Real Estate Purchase Agreement Form – What You Really Must
Real Estate Purchase Agreement Form – What You Really Must Know
Whether you are buying or selling property, your real estate purchase agreement is often what makes or breaks the deal. To side-step all the booby traps and gain an unfair advantage, let’s sift through the fine print together:
Earnest Money: How Much and Who Gets to Keep It?
Also labeled as a good faith deposit, earnest money is literally a check that is offered upfront by the buyer to show how sincere he or she is. And here’s the favorite question, “How much is this sincerity going to cost me?” Earnest money can dip as low as a symbolic $1 or climb up to 5% of the purchase price. As a crude rule of thumb, 1 to 2% of the purchase price seems to be the healthy norm for most markets.
If all goes well, this earnest money is often bundled as part of the down payment. Now that’s not a problem. The real headache erupts when things go wrong… and suddenly everyone wants to keep the earnest money. Since there are often no fast-and-hard rules on this, your real estate purchase contract plays a critical role in sorting out this mess. Your real estate purchase agreement form should have a “earnest money” clause that clearly defines when the seller can swallow the money and when he or she has to cough it out.
Property Inspection: How Much Time and Who’s Paying?
Just like you should always test-drive a car before buying, your real estate motto should be “no inspection, no deal”. Your real estate purchase contract should give a reasonable deadline for the initial inspection, plus a time extension if the seller is required to make any repairs.
At the same time, your real estate purchase form should also contain complete answers to both questions: “What type of damages is the seller responsible for?” and “If something is broken, missing or leaking… does the seller have to repair it personally or just give the buyer a discount off the purchase price?”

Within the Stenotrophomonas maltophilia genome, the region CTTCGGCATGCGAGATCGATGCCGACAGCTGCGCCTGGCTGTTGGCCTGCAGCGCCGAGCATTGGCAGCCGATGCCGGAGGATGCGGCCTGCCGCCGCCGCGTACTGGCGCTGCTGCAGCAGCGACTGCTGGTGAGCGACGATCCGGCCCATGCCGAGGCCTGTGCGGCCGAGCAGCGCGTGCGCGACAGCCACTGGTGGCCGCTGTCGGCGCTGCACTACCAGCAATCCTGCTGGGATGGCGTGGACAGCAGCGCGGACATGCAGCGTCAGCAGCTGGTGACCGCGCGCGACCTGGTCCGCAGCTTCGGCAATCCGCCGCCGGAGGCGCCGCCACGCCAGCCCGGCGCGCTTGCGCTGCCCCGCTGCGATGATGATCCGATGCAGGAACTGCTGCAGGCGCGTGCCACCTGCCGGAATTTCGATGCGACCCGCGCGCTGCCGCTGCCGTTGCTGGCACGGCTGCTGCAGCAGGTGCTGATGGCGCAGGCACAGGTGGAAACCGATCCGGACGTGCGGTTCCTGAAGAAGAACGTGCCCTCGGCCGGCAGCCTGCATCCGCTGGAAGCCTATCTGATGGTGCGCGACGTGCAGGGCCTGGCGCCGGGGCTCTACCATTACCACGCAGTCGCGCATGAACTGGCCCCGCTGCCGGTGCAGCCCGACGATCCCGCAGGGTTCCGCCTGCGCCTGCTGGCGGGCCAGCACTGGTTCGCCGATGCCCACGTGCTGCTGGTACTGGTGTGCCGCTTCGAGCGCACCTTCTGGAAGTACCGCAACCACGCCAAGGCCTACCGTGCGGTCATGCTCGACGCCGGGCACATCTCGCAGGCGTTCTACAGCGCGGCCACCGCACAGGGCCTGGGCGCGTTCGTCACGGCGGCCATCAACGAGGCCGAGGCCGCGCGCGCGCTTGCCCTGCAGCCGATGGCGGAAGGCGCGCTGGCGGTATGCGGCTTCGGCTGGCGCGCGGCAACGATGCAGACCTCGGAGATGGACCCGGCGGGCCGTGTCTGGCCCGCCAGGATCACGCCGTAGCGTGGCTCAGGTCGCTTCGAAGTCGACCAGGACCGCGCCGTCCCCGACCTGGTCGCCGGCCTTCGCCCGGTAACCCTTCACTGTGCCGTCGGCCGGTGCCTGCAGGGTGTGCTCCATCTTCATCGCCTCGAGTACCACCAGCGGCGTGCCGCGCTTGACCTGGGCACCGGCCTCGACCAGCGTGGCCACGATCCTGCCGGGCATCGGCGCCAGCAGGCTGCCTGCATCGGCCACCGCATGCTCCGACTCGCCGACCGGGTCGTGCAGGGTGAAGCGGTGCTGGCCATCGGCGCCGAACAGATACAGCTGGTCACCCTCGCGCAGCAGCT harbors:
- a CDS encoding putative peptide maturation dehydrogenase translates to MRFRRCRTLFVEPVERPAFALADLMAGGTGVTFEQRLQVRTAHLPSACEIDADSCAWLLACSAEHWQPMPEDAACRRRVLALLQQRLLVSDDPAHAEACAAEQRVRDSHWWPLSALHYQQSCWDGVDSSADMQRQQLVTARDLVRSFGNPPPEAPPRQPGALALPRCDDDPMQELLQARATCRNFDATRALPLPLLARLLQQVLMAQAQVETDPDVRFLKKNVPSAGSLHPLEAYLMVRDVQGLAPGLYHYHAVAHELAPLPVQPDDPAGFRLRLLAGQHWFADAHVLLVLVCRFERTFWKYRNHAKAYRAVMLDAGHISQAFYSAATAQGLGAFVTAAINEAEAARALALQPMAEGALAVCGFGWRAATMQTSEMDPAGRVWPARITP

Closing Costs: Now’s a Good Time for You to Bargain!
While certain closing costs are “expected” to be covered by one party (such as the buyer paying for inspection or seller footing the title costs), nothing is ever set in stone… until you sign that dotted line. Of course if you are already snagging the deal of the century, then it’s probably better not to haggle over the closing costs… otherwise there’s always room for bargaining here.
Your real estate purchase contract should make it crystal clear who’s paying for which closing costs. To help you fill in the blanks, here’s a hair-raising list of closing costs: appraisal fees, property inspection fees, title costs, recording fees, mortgage fees, insurance costs, credit reports, tax service fees, pro-rated property taxes and mortgage interests.
Tackling a real estate purchase agreement is no child’s play, but it certainly can be done… as long as you take the time to read and digest every line of it. Stick to a plain English agreement form and always ask, ask, ask if you have any doubts at all. It does take a bit more effort, but this bit more will go a long way to guarantee you a flawless transaction.
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